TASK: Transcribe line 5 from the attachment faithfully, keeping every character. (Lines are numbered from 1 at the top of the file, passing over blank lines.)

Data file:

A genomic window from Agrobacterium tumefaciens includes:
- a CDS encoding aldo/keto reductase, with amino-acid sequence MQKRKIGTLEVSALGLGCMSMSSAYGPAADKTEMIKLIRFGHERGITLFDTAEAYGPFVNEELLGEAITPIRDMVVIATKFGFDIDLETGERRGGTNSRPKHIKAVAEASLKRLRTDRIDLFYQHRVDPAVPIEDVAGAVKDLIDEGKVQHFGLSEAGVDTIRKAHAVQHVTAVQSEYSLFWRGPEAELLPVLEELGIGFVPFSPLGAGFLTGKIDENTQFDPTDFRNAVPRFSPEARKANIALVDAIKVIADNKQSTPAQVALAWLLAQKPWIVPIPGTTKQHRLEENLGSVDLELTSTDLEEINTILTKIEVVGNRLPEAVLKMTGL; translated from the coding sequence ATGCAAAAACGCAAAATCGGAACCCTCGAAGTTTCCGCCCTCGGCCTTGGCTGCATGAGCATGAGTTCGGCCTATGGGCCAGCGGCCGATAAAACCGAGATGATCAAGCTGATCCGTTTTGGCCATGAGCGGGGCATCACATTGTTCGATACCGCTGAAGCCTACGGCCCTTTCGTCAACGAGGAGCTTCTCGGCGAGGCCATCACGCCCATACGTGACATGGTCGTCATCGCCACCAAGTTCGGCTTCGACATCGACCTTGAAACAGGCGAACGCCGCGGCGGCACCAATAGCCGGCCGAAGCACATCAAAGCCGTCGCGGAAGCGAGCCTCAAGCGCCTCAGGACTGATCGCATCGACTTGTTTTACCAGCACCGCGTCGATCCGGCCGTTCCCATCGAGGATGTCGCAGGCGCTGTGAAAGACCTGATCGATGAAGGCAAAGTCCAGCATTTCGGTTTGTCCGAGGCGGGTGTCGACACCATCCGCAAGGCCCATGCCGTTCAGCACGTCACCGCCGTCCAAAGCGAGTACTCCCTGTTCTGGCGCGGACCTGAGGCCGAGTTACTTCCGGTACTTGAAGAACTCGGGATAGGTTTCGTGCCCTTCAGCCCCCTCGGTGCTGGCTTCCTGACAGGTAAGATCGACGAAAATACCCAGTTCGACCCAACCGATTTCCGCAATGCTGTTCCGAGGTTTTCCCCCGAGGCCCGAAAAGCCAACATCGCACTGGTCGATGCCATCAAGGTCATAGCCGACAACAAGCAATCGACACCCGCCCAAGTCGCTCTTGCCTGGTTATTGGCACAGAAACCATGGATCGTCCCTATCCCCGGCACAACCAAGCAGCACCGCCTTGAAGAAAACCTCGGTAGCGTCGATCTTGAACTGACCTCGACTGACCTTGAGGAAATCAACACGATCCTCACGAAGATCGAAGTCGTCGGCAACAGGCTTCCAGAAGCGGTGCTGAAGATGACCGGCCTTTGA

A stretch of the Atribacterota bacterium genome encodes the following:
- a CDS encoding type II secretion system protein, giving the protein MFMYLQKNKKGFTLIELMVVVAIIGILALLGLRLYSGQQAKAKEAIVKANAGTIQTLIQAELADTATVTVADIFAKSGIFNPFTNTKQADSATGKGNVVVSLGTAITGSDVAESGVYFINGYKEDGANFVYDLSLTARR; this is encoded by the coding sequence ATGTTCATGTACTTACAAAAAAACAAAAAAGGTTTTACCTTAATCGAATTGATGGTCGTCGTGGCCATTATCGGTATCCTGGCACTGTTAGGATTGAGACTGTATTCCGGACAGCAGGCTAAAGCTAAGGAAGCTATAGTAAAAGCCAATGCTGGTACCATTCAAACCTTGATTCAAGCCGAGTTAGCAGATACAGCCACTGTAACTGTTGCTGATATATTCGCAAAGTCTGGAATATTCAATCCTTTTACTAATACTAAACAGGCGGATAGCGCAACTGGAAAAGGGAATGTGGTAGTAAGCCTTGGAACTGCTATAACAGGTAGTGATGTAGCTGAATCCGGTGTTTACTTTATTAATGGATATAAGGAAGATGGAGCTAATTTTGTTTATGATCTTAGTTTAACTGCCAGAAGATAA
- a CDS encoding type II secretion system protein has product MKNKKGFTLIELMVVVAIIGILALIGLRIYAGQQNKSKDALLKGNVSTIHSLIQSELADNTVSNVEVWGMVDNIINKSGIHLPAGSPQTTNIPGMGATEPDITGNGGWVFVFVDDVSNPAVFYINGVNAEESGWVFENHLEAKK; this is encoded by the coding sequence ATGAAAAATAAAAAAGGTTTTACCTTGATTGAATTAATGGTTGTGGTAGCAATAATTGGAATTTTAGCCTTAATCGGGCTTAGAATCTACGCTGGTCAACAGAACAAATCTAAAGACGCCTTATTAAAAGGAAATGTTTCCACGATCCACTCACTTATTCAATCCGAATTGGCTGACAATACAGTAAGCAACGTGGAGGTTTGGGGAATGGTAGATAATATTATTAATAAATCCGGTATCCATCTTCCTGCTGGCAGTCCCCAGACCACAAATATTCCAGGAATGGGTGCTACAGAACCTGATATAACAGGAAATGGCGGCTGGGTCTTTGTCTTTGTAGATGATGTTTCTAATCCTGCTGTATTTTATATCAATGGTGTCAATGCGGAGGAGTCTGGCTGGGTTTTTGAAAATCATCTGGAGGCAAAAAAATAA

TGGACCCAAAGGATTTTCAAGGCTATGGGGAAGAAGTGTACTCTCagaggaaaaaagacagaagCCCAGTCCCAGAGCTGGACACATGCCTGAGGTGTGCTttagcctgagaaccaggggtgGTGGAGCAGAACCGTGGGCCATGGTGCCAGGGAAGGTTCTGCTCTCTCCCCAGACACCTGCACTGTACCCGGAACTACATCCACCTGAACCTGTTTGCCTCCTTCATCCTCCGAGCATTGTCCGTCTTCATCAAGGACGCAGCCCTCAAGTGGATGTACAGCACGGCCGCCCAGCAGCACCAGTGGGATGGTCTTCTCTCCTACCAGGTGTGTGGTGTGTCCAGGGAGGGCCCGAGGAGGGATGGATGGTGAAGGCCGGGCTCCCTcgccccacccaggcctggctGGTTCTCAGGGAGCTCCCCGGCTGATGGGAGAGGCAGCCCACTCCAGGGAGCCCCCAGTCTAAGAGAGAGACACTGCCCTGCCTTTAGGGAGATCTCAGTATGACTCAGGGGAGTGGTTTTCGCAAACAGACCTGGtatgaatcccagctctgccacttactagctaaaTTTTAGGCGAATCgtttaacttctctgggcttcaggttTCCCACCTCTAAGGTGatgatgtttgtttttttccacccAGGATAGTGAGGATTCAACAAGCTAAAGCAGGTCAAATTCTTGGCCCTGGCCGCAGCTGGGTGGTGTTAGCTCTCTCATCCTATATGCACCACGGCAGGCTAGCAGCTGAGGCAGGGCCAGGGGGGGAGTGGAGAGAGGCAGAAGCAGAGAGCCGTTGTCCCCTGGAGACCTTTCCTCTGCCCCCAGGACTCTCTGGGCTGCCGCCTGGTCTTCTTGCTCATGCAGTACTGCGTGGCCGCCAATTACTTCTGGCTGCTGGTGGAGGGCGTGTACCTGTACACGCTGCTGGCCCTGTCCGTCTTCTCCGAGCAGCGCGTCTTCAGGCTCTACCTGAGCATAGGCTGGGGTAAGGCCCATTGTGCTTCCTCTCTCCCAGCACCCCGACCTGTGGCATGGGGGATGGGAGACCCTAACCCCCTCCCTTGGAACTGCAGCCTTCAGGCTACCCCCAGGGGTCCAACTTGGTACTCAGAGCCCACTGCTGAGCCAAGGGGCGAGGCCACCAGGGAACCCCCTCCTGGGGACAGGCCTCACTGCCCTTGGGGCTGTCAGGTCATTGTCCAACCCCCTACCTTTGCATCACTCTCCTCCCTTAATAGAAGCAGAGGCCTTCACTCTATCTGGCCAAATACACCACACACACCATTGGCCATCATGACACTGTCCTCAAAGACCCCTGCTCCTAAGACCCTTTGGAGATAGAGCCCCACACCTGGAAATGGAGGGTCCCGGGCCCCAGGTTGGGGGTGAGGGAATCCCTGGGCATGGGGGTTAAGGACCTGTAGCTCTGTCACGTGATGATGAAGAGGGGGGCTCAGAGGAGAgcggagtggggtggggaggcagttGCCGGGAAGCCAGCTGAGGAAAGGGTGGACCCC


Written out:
- a CDS encoding type II secretion system protein has product MKNKKGFTLIELMVVVAIIGILALIGLRIYAGQQNKSKDALLKGNVSTIHSLIQSELADNTVSNVEVWGMVDNIINKSGIHLPAGSPQTTNIPGMGATEPDITGNGGWVFVFVDDVSNPAVFYINGVNAEESGWVFENHLEAKK; this is encoded by the coding sequence ATGAAAAATAAAAAAGGTTTTACCTTGATTGAATTAATGGTTGTGGTAGCAATAATTGGAATTTTAGCCTTAATCGGGCTTAGAATCTACGCTGGTCAACAGAACAAATCTAAAGACGCCTTATTAAAAGGAAATGTTTCCACGATCCACTCACTTATTCAATCCGAATTGGCTGACAATACAGTAAGCAACGTGGAGGTTTGGGGAATGGTAGATAATATTATTAATAAATCCGGTATCCATCTTCCTGCTGGCAGTCCCCAGACCACAAATATTCCAGGAATGGGTGCTACAGAACCTGATATAACAGGAAATGGCGGCTGGGTCTTTGTCTTTGTAGATGATGTTTCTAATCCTGCTGTATTTTATATCAATGGTGTCAATGCGGAGGAGTCTGGCTGGGTTTTTGAAAATCATCTGGAGGCAAAAAAATAA